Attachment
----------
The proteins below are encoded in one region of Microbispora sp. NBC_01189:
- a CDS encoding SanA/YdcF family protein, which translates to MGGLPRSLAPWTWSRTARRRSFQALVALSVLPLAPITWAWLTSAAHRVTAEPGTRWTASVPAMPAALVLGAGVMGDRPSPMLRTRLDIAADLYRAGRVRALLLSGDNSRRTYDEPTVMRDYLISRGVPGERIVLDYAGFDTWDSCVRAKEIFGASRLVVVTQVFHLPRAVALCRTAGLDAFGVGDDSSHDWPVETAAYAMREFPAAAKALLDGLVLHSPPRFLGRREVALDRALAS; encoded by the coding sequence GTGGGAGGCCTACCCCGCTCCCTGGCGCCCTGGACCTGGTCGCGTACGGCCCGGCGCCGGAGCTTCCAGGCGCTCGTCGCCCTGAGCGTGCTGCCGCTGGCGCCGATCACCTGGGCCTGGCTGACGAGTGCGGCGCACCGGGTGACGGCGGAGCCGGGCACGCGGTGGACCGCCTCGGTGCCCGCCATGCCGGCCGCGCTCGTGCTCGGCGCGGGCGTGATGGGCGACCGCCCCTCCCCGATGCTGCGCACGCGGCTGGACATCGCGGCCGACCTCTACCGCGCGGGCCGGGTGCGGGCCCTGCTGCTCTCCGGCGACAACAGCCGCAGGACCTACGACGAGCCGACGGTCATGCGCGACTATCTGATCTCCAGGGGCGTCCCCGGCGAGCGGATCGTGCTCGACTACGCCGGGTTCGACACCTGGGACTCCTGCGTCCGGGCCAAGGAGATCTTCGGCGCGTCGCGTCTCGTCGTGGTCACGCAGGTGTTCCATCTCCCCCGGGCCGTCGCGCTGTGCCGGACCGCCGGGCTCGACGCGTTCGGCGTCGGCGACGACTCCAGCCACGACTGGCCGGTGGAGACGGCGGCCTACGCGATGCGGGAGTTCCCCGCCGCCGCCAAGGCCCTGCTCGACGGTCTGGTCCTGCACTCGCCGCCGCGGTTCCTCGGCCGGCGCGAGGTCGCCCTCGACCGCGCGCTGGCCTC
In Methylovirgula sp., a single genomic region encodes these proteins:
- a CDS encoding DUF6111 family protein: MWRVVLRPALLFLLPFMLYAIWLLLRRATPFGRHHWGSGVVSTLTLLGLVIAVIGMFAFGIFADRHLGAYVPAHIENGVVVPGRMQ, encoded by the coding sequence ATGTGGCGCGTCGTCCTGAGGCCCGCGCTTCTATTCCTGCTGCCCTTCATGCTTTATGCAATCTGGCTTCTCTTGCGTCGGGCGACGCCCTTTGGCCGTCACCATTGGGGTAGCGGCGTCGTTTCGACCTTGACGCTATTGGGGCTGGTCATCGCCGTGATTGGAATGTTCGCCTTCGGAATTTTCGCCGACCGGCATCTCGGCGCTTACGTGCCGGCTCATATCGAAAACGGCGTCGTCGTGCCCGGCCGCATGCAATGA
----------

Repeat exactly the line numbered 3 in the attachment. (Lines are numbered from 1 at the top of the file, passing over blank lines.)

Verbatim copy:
In Methylovirgula sp., a single genomic region encodes these proteins: